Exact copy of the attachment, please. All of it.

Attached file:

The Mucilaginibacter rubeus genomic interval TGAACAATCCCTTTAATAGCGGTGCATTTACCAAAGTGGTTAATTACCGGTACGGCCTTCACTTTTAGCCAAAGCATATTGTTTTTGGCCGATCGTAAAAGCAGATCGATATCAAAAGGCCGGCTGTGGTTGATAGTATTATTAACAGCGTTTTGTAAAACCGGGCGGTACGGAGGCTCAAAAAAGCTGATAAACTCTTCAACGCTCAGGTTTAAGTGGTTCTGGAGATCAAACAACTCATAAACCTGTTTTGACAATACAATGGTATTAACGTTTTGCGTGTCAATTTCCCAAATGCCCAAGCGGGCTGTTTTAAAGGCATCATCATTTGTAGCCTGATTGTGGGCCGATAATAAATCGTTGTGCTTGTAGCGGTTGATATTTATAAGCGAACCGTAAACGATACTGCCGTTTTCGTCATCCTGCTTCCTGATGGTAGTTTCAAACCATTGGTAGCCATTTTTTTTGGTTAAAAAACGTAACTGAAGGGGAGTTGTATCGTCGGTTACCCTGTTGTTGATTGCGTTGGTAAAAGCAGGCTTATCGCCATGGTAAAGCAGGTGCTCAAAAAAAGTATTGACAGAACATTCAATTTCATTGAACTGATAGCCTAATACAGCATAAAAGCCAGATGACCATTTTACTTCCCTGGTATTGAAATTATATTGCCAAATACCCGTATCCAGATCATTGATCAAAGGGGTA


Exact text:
The Mucilaginibacter rubeus genomic interval TGAACAATCCCTTTAATAGCGGTGCATTTACCAAAGTGGTTAATTACCGGTACGGCCTTCACTTTTAGCCAAAGCATATTGTTTTTGGCCGATCGTAAAAGCAGATCGATATCAAAAGGCCGGCTGTGGTTGATAGTATTATTAACAGCGTTTTGTAAAACCGGGCGGTACGGAGGCTCAAAAAAGCTGATAAACTCTTCAACGCTCAGGTTTAAGTGGTTCTGGAGATCAAACAACTCATAAACCTGTTTTGACAATACAATGGTATTAACGTTTTGCGTGTCAATTTCCCAAATGCCCAAGCGGGCTGTTTTAAAGGCATCATCATTTGTAGCCTGATTGTGGGCCGATAATAAATCGTTGTGCTTGTAGCGGTTGATATTTATAAGCGAACCGTAAACGATACTGCCGTTTTCGTCATCCTGCTTCCTGATGGTAGTTTCAAACCATTGGTAGCCATTTTTTTTGGTTAAAAAACGTAACTGAAGGGGAGTTGTATCGTCGGTTACCCTGTTGTTGATTGCGTTGGTAAAAGCAGGCTTATCGCCATGGTAAAGCAGGTGCTCAAAAAAAGTATTGACAGAACATTCAATTTCATTGAACTGATAGCCTAATACAGCATAAAAGCCAGATGACCATTTTACTTCCCTGGTATTGAAATTATATTGCCAAATACCCGTATCCAGATCATTGATCAAAGGGGTA